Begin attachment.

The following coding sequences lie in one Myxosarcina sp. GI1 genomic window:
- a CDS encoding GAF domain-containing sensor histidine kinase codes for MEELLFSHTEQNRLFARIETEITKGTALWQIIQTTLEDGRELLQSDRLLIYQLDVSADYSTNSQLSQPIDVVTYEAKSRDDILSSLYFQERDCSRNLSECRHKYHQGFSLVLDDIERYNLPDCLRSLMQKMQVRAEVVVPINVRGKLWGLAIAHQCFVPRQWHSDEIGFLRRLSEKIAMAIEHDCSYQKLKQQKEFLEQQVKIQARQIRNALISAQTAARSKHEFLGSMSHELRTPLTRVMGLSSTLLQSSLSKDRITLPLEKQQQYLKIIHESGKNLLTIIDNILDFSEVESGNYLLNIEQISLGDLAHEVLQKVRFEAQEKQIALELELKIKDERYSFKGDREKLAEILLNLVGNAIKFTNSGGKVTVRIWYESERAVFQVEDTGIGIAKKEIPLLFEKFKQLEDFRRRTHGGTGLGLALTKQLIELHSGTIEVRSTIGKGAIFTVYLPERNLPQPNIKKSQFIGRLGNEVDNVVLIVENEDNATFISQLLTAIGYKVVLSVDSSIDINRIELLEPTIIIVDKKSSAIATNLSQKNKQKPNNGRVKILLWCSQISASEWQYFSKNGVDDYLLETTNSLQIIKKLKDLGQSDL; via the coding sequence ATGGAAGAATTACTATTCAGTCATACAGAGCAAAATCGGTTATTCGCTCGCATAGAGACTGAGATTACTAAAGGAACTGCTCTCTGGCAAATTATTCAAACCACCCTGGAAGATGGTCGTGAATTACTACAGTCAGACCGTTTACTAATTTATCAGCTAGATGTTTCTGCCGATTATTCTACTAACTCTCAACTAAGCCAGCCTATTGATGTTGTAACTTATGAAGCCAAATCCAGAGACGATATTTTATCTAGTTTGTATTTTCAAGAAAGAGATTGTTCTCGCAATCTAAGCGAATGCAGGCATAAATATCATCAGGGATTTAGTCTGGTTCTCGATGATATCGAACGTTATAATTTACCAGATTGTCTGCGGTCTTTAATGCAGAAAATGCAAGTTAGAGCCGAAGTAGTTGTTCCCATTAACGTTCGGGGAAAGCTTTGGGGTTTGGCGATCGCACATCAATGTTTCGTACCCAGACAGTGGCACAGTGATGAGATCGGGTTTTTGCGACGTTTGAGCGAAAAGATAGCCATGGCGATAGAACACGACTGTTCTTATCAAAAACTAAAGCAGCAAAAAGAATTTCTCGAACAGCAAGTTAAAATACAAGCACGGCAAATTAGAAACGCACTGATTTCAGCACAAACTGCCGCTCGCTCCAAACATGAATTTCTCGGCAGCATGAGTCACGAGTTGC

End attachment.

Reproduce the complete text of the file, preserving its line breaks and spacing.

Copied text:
The following coding sequences lie in one Myxosarcina sp. GI1 genomic window:
- a CDS encoding GAF domain-containing sensor histidine kinase codes for MEELLFSHTEQNRLFARIETEITKGTALWQIIQTTLEDGRELLQSDRLLIYQLDVSADYSTNSQLSQPIDVVTYEAKSRDDILSSLYFQERDCSRNLSECRHKYHQGFSLVLDDIERYNLPDCLRSLMQKMQVRAEVVVPINVRGKLWGLAIAHQCFVPRQWHSDEIGFLRRLSEKIAMAIEHDCSYQKLKQQKEFLEQQVKIQARQIRNALISAQTAARSKHEFLGSMSHELRTPLTRVMGLSSTLLQSSLSKDRITLPLEKQQQYLKIIHESGKNLLTIIDNILDFSEVESGNYLLNIEQISLGDLAHEVLQKVRFEAQEKQIALELELKIKDERYSFKGDREKLAEILLNLVGNAIKFTNSGGKVTVRIWYESERAVFQVEDTGIGIAKKEIPLLFEKFKQLEDFRRRTHGGTGLGLALTKQLIELHSGTIEVRSTIGKGAIFTVYLPERNLPQPNIKKSQFIGRLGNEVDNVVLIVENEDNATFISQLLTAIGYKVVLSVDSSIDINRIELLEPTIIIVDKKSSAIATNLSQKNKQKPNNGRVKILLWCSQISASEWQYFSKNGVDDYLLETTNSLQIIKKLKDLGQSDL; via the coding sequence ATGGAAGAATTACTATTCAGTCATACAGAGCAAAATCGGTTATTCGCTCGCATAGAGACTGAGATTACTAAAGGAACTGCTCTCTGGCAAATTATTCAAACCACCCTGGAAGATGGTCGTGAATTACTACAGTCAGACCGTTTACTAATTTATCAGCTAGATGTTTCTGCCGATTATTCTACTAACTCTCAACTAAGCCAGCCTATTGATGTTGTAACTTATGAAGCCAAATCCAGAGACGATATTTTATCTAGTTTGTATTTTCAAGAAAGAGATTGTTCTCGCAATCTAAGCGAATGCAGGCATAAATATCATCAGGGATTTAGTCTGGTTCTCGATGATATCGAACGTTATAATTTACCAGATTGTCTGCGGTCTTTAATGCAGAAAATGCAAGTTAGAGCCGAAGTAGTTGTTCCCATTAACGTTCGGGGAAAGCTTTGGGGTTTGGCGATCGCACATCAATGTTTCGTACCCAGACAGTGGCACAGTGATGAGATCGGGTTTTTGCGACGTTTGAGCGAAAAGATAGCCATGGCGATAGAACACGACTGTTCTTATCAAAAACTAAAGCAGCAAAAAGAATTTCTCGAACAGCAAGTTAAAATACAAGCACGGCAAATTAGAAACGCACTGATTTCAGCACAAACTGCCGCTCGCTCCAAACATGAATTTCTCGGCAGCATGAGTCACGAGTTGC